In 1929 Jackson met the composer Thomas A. Dorsey,the Father of Gospel Music, who gave her musical advice and became he mentor; they began a fourteen-year association of touring, with Jackson singing Dorsey’s songs in church programs and at conventions. Together they visited churches and “gospel tents” around the country, and Jackson’s reputation as a singer and interpreter of spirituals blossomed. She returned to Chicago after five years on the road and opened a beauty salon and a flower shop, both of which drew customers from the gospel and church communities. She continued to make records that brought her fairly little monetary reward.

In 1946, while practicing in a recording studio, a representative from Decca Records overheard Jackson sing an old spiritual from her childhood. He advised her to record it, and a few weeks later she did. “Move On Up a Little Higher” became her signature song, selling 100,000 copies overnight and soon passing the two million dollar mark. Black ministers praised it from the pulpit; black disc jockeys played it constantly. The black press hailed Mahalia Jackson as ‘the only Negro whom Negroes have made famous.”‘

The success of this record rocketed Jackson to fame in the U.S. and soon after in Europe. During this time she toured as a concert artist, appearing more frequently in concert halls and less often in churches. As a consequence of this change in her venues, her arrangements expanded from piano and organ to orchestral accompaniments.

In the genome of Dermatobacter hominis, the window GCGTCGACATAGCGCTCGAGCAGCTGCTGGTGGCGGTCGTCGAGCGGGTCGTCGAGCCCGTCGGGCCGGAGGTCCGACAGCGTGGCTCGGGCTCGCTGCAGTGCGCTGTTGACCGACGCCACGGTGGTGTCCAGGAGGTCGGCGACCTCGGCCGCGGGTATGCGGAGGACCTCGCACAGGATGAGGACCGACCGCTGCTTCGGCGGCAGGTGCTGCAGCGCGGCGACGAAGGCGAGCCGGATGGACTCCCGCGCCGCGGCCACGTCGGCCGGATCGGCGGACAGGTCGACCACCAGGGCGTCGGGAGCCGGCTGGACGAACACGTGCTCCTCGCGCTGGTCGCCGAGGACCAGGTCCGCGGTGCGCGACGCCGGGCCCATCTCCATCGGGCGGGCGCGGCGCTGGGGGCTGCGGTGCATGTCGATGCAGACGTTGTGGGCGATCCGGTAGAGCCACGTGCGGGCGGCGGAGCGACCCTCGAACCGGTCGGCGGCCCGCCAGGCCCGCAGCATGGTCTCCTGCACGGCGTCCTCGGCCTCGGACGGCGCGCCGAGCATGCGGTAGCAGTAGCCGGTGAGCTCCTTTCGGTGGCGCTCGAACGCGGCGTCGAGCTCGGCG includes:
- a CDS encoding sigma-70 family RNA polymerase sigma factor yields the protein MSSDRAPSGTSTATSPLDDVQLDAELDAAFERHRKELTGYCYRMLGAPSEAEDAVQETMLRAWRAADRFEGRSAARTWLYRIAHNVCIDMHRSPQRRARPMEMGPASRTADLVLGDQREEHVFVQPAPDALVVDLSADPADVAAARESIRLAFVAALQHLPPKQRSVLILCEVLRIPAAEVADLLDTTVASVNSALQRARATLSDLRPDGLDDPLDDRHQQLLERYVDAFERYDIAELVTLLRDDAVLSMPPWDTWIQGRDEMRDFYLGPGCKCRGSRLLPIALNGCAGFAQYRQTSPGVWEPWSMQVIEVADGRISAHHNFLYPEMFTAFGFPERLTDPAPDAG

Another change to her style of touring, at least back home in the United States, was that now she was not so much as a hand-to-mouth singer.” Now, Mahalia Jackson toured in her own Cadillac. The car was big enough for her to sleep in when she was performing in areas with hotels that failed to provide accommodations for blacks; she also could store enough food in the car so that when she visited the segregated South she wouldn’t have to sit in the backs of restaurants.

Soon enough the emotional and resonant singing of the “Gospel Queen,” began reaching the white community as well. She appeared regularly on Studs Terkel’s radio show in Chicago and was ultimately given her own radio and television programs. On October 4, 1950, Jackson became the first gospel singer to perform mat Carnegie Hall–to a packed house no less.

In her autobiography how she reacted to the jubilant audience. “I got carried away, too, and found myself singing on my knees for them. I had to straighten up and say, ‘Now we’d best remember we’re in Carnegie Hall and if we cut up too much, they might put us out.”‘